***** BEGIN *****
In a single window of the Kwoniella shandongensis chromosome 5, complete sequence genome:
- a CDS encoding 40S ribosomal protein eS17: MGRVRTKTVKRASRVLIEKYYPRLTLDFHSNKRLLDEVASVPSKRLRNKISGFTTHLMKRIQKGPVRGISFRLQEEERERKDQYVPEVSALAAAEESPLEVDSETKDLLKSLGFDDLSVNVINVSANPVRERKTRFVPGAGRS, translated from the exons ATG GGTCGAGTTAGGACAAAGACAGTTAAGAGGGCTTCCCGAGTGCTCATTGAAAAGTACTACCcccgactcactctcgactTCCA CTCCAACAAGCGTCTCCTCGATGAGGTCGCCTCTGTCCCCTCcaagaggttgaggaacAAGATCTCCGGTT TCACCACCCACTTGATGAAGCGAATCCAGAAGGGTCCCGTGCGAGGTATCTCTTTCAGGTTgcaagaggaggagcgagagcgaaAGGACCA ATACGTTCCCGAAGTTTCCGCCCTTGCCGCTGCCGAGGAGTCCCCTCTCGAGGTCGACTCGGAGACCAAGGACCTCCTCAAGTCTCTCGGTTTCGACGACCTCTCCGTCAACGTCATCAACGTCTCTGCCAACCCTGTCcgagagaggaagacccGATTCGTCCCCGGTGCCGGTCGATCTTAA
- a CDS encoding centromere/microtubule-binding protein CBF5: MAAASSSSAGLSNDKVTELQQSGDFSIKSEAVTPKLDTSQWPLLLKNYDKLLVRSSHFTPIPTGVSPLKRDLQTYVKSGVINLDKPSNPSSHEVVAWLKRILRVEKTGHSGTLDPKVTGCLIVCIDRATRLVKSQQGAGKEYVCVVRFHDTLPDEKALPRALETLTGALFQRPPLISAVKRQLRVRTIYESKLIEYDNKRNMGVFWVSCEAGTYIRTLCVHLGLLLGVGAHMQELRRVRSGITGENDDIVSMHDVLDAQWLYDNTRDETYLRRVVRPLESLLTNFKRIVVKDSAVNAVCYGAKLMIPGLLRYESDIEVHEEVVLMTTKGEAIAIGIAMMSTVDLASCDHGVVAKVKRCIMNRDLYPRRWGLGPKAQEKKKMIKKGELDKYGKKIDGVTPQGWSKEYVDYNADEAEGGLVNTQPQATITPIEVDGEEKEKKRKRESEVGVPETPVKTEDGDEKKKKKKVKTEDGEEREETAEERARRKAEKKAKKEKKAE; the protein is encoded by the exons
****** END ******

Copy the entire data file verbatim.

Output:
In a single window of the Kwoniella shandongensis chromosome 5, complete sequence genome:
- a CDS encoding 40S ribosomal protein eS17: MGRVRTKTVKRASRVLIEKYYPRLTLDFHSNKRLLDEVASVPSKRLRNKISGFTTHLMKRIQKGPVRGISFRLQEEERERKDQYVPEVSALAAAEESPLEVDSETKDLLKSLGFDDLSVNVINVSANPVRERKTRFVPGAGRS, translated from the exons ATG GGTCGAGTTAGGACAAAGACAGTTAAGAGGGCTTCCCGAGTGCTCATTGAAAAGTACTACCcccgactcactctcgactTCCA CTCCAACAAGCGTCTCCTCGATGAGGTCGCCTCTGTCCCCTCcaagaggttgaggaacAAGATCTCCGGTT TCACCACCCACTTGATGAAGCGAATCCAGAAGGGTCCCGTGCGAGGTATCTCTTTCAGGTTgcaagaggaggagcgagagcgaaAGGACCA ATACGTTCCCGAAGTTTCCGCCCTTGCCGCTGCCGAGGAGTCCCCTCTCGAGGTCGACTCGGAGACCAAGGACCTCCTCAAGTCTCTCGGTTTCGACGACCTCTCCGTCAACGTCATCAACGTCTCTGCCAACCCTGTCcgagagaggaagacccGATTCGTCCCCGGTGCCGGTCGATCTTAA
- a CDS encoding centromere/microtubule-binding protein CBF5: MAAASSSSAGLSNDKVTELQQSGDFSIKSEAVTPKLDTSQWPLLLKNYDKLLVRSSHFTPIPTGVSPLKRDLQTYVKSGVINLDKPSNPSSHEVVAWLKRILRVEKTGHSGTLDPKVTGCLIVCIDRATRLVKSQQGAGKEYVCVVRFHDTLPDEKALPRALETLTGALFQRPPLISAVKRQLRVRTIYESKLIEYDNKRNMGVFWVSCEAGTYIRTLCVHLGLLLGVGAHMQELRRVRSGITGENDDIVSMHDVLDAQWLYDNTRDETYLRRVVRPLESLLTNFKRIVVKDSAVNAVCYGAKLMIPGLLRYESDIEVHEEVVLMTTKGEAIAIGIAMMSTVDLASCDHGVVAKVKRCIMNRDLYPRRWGLGPKAQEKKKMIKKGELDKYGKKIDGVTPQGWSKEYVDYNADEAEGGLVNTQPQATITPIEVDGEEKEKKRKRESEVGVPETPVKTEDGDEKKKKKKVKTEDGEEREETAEERARRKAEKKAKKEKKAE; the protein is encoded by the exons